London's iconic U.S. Embassy could soon be hosting more than just diplomats.
A Qatari-owned development firm that owns the 9-story building has proposed transforming it into luxury hotel when State Department officials move out next year.
Under the plans, the old embassy would be refurbished into a 137-room five-star hotel and spa, featuring five restaurants and six high-end shops.
Barricades that were installed around the embassy after 9/11 would also be torn down.
British architect Sir David Chipperfield has been tapped to spearhead the $1.4-billion redevelopment of Finnish-American Eero Saarinen's 1950s modernist building.
Sitting in the heart of London's upscale Mayfair neighborhood, 24 Grosvenor Square has been America's diplomatic home in the U.K. since the late 1950s.
But the square's American links go back to 1785 when U.S. ambassador — and future president — John Adams rented an apartment at 9 Grosvenor Square.
However, officials' needs have outgrown the building — which is protected under British heritage laws. In 2008, it was announced that a new embassy would be constructed in south London's Nine Elms area.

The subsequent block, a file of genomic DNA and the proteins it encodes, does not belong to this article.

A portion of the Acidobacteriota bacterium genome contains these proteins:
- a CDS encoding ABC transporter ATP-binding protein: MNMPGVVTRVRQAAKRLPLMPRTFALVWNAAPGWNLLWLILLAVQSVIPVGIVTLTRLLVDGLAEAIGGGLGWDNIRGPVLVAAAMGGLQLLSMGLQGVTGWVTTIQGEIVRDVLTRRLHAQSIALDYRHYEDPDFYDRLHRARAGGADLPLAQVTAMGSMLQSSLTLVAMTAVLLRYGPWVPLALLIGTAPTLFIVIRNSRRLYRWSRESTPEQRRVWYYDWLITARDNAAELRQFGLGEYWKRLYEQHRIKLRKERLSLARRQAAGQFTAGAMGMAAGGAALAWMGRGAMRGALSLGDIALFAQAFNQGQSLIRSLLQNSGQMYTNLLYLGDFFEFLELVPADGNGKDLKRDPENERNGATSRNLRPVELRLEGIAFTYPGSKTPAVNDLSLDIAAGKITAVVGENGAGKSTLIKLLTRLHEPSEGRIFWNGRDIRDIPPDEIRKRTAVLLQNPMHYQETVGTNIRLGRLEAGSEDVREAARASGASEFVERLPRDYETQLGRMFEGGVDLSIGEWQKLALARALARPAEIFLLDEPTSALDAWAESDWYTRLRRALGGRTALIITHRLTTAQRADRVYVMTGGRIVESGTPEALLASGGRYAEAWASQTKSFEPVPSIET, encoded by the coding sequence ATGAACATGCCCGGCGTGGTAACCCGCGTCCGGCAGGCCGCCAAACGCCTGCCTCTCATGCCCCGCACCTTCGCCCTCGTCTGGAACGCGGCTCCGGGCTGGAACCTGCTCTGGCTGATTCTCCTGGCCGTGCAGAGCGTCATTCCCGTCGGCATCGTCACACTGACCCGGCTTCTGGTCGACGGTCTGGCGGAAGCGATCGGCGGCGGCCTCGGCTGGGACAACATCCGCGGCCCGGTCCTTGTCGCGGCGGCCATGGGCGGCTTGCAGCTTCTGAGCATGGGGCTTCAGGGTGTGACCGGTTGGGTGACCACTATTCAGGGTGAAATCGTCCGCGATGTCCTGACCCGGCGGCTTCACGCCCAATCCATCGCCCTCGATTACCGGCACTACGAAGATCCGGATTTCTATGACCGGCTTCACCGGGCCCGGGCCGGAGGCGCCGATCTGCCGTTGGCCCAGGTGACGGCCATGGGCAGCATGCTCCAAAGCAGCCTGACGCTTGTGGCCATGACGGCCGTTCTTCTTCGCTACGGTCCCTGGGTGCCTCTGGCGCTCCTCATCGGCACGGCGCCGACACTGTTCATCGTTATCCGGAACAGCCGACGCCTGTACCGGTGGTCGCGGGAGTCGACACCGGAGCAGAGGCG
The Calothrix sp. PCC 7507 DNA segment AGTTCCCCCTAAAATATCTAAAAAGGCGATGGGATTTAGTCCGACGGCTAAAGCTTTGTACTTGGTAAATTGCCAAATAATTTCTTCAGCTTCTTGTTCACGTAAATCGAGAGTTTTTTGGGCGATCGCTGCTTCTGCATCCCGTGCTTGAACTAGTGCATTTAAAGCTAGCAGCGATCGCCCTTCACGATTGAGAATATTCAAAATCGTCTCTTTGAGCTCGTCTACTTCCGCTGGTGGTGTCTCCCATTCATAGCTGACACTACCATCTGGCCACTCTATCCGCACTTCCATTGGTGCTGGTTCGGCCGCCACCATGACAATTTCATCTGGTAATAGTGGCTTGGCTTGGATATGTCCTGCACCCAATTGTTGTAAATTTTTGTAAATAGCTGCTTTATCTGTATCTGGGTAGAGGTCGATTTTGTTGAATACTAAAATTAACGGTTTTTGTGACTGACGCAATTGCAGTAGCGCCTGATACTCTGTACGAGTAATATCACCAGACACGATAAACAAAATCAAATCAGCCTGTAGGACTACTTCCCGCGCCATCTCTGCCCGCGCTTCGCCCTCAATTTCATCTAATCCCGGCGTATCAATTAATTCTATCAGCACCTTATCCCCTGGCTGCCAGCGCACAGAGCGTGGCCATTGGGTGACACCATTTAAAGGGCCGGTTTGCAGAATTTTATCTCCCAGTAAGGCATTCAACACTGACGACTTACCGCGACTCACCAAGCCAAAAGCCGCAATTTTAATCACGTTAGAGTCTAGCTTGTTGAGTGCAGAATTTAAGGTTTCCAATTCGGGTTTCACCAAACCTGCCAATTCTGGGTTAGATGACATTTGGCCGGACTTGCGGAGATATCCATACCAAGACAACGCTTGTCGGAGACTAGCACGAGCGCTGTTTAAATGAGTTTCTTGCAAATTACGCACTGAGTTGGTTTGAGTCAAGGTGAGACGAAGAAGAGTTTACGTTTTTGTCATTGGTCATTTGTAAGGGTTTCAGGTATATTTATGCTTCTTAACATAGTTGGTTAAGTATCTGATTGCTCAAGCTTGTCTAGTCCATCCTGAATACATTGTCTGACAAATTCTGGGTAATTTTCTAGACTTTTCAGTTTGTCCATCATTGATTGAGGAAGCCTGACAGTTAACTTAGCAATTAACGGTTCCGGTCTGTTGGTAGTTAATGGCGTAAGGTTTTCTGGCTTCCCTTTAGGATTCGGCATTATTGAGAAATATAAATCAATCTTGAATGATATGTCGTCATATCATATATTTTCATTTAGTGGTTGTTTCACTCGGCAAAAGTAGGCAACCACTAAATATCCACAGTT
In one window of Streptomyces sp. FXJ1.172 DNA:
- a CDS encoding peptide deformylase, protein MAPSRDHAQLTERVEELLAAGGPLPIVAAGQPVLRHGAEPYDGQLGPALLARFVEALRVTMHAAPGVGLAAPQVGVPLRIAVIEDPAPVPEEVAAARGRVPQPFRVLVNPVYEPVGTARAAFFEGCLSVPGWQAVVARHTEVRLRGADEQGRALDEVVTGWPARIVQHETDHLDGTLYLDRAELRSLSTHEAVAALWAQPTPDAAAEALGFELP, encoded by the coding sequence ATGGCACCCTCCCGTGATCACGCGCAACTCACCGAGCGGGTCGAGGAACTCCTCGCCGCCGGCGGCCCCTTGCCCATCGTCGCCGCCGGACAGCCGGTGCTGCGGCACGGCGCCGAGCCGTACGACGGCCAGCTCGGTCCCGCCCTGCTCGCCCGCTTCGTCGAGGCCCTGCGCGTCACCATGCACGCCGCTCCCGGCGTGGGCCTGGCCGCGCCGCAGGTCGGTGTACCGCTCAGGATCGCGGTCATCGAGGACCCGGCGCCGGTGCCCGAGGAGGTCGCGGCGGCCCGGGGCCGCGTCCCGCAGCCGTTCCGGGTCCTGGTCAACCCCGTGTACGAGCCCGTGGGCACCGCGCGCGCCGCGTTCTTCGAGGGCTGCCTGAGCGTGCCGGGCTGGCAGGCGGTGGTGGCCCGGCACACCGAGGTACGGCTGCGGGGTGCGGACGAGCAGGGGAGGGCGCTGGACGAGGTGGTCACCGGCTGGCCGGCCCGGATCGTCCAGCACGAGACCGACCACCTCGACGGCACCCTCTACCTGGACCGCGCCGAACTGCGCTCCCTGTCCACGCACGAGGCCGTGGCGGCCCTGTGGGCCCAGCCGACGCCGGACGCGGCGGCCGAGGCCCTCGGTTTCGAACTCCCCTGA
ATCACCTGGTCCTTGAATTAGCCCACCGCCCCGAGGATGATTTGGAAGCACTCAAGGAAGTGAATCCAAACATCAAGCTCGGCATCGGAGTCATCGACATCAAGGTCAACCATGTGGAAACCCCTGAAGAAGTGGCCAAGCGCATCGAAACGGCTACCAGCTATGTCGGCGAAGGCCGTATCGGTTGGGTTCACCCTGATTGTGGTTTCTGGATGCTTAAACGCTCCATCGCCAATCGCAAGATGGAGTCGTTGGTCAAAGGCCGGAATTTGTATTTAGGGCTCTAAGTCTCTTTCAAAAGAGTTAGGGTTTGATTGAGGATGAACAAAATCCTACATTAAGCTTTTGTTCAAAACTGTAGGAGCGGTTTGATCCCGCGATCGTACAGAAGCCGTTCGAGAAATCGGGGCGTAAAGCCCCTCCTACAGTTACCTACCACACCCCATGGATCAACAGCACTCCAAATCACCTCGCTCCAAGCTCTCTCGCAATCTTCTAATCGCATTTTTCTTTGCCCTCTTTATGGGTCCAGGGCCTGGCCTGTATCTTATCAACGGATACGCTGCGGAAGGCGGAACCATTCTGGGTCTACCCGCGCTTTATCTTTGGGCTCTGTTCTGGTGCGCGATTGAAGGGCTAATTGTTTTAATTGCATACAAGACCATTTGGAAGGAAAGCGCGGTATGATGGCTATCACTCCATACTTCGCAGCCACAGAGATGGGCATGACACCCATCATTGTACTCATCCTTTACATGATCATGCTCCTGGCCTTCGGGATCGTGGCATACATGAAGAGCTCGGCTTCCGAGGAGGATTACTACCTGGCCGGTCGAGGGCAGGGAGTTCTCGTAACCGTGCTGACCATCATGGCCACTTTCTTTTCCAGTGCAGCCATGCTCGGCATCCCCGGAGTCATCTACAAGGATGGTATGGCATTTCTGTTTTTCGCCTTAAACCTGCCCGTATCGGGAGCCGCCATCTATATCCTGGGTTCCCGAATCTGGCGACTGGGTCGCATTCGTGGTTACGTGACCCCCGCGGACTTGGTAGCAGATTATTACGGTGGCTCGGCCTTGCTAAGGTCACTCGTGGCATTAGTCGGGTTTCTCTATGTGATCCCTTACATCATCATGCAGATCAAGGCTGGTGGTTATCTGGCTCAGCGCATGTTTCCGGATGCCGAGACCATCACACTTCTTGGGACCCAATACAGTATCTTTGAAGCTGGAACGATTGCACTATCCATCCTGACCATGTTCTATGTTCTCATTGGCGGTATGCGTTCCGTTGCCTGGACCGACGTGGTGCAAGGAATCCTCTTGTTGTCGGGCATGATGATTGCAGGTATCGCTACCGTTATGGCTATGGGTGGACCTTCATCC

"We have studied the building's design and its history as well as its surroundings to deliver an architecturally and socially coherent proposal," Chipperfield said.
Qatari Diar — a subsidiary of the Qatar Investment Authority — bought the building in 2009 and is behind the proposal.
"A new chapter in our special relationship begins in early 2017 with our move to a new U.S. Embassy in Nine Elms," U.S. Ambassador Matthew Barzun said. "Grosvenor Square will write a new chapter of its own, one that I hope retains an imprint of America's deep and abiding history here."
Local officials are expected to consider the plans next month.